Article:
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Morehouse College debate team pulls out of national tournament; organizers promise racial reforms

During the debate tournament, on Zoom, white college debaters were caught on camera making racist gestures and comments while Black Morehouse debaters were speaking.

ATLANTA — Members of Atlanta’s renowned Morehouse College Speech and Debate Team, who were competing earlier this month for possibly another national championship, suddenly pulled out of the tournament, in protest.

The tournament was on Zoom, and the Black debaters could see and hear white debaters from other colleges mocking them, and using racist gestures and comments.

They say the judges and organizers did nothing to stop it.

The impact of the Morehouse protest is already provoking possible long-needed reforms in the predominantly white college debate world. 

For years, the Morehouse College debate team has been a powerhouse, consistently winning national championships. Also for years, every class of student debaters has also dealt with persistent, subtle and not-so-subtle racism, and, “This was the last straw,” said the veteran Morehouse Debate Coach Ken Newby.

Newby was speaking about Round Five of the annual, U.S. Universities Debating Championship.

“The cameras of some of the other debaters in the room were turned on, when they should have been off,” Newby said, “and my debaters could see them mocking them during their speeches, while they’re delivering their speeches, micro-aggressive, anti-Black behaviors.”

White debaters, he said, were using racist gestures and comments about the Black Morehouse debaters.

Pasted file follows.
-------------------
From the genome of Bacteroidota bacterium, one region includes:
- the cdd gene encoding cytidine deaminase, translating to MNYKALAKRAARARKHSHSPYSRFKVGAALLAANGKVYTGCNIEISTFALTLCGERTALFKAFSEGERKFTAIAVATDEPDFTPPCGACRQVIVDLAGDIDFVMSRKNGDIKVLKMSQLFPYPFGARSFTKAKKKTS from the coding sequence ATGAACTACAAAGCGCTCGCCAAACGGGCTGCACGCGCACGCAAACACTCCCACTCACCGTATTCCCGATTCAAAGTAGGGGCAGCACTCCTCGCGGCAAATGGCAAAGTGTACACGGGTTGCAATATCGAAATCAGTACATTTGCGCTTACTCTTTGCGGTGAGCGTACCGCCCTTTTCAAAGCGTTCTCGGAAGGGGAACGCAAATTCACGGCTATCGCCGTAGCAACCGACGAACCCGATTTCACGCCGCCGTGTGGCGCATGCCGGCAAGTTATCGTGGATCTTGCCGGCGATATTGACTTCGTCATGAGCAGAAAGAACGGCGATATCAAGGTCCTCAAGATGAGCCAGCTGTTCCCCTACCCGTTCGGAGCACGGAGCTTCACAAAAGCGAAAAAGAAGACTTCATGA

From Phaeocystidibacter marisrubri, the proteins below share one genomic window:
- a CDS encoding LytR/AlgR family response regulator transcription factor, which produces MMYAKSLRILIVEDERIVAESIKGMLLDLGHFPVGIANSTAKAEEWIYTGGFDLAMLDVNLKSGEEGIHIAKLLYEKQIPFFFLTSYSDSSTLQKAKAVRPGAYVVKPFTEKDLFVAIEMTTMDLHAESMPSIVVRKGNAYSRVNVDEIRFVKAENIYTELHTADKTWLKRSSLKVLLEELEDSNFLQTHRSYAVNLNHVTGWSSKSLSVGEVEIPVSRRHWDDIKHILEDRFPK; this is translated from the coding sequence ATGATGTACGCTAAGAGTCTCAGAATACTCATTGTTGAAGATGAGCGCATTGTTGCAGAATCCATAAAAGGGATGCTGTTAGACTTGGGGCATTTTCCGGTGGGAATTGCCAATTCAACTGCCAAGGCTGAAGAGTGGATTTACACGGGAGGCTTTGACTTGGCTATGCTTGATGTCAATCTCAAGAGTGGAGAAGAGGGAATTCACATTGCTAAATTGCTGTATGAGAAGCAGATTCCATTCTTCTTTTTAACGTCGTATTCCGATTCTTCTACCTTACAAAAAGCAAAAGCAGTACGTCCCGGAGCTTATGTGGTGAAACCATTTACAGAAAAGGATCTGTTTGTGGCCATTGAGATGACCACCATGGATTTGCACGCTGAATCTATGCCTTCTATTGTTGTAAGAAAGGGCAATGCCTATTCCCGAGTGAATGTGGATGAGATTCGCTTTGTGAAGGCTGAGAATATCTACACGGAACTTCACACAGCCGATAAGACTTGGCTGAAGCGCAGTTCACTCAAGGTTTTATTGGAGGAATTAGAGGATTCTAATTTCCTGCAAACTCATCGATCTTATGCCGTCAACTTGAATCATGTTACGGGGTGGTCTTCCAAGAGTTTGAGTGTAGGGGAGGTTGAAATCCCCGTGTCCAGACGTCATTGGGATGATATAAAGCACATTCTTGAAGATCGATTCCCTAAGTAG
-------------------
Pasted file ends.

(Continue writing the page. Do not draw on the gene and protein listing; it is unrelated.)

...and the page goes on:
“They couldn’t take it anymore,” Newby said. “What they experienced in that round of the debate, for them, was so traumatizing that they didn’t want to continue debating in the competition, anymore,” especially because the judges, instead of stopping the behavior, according to Newby, rewarded the offending debate teams with high scores.

After Morehouse pulled out, other college teams followed, in solidarity, including the students from Atlanta’s Spelman College, and the entire tournament was canceled.

Then the tournament organizers apologized, writing on social media, on April 20, that they “take full responsibility for the anti-Blackness and racism that transpired at the tournament,” and they also apologized because “we delayed appropriate action and we take full responsibility for the harm caused.”

Their Facebook page, however, appears to have been removed or disabled. Attempts to access the page late Wednesday night were unsuccessful.

Newby said organizers then began to listen to Black college debaters from across the country.

“And the more people heard from the students giving their stories, and giving their experiences, the more people understood that these issues that Morehouse may have initiated the discussions about were much bigger than one round and one school, and needed to be addressed.”

Newby said he is not aware of any video or audio recordings of the debate. And he said that the rules during that part of the competition required students to debate without the judges knowing their names or colleges, even though the students are on camera on the Zoom screen. So Newby said he does not know if any of the offending students or their colleges have been identified.

Debate organizers have since begun discussing with college debate teams a list of changes that need to be made, and they are pledging long-needed reforms in time for next year’s debate season.

"The first primary suggestion we would like to highlight for future CAPs and organizing committees is that equity announcements and actions related to anti-Blackness and racism should never be delayed due to other events like issues with judge allocations," the USUDC statement said in part. 

"Further, we encourage the United States University Debating Association to adopt a BIPOC forum or caucus similar to those in other international debating circuits, the role of equity officers to be reformed such that it plays a proactive rather than a reactive role, organizing committees to prioritize diversity at all levels of tournament organization, and further discussions, involving and moderated by systematically marginalized members of the community, to be taken seriously in order to reform the structural inequalities of this debate format," the statement said.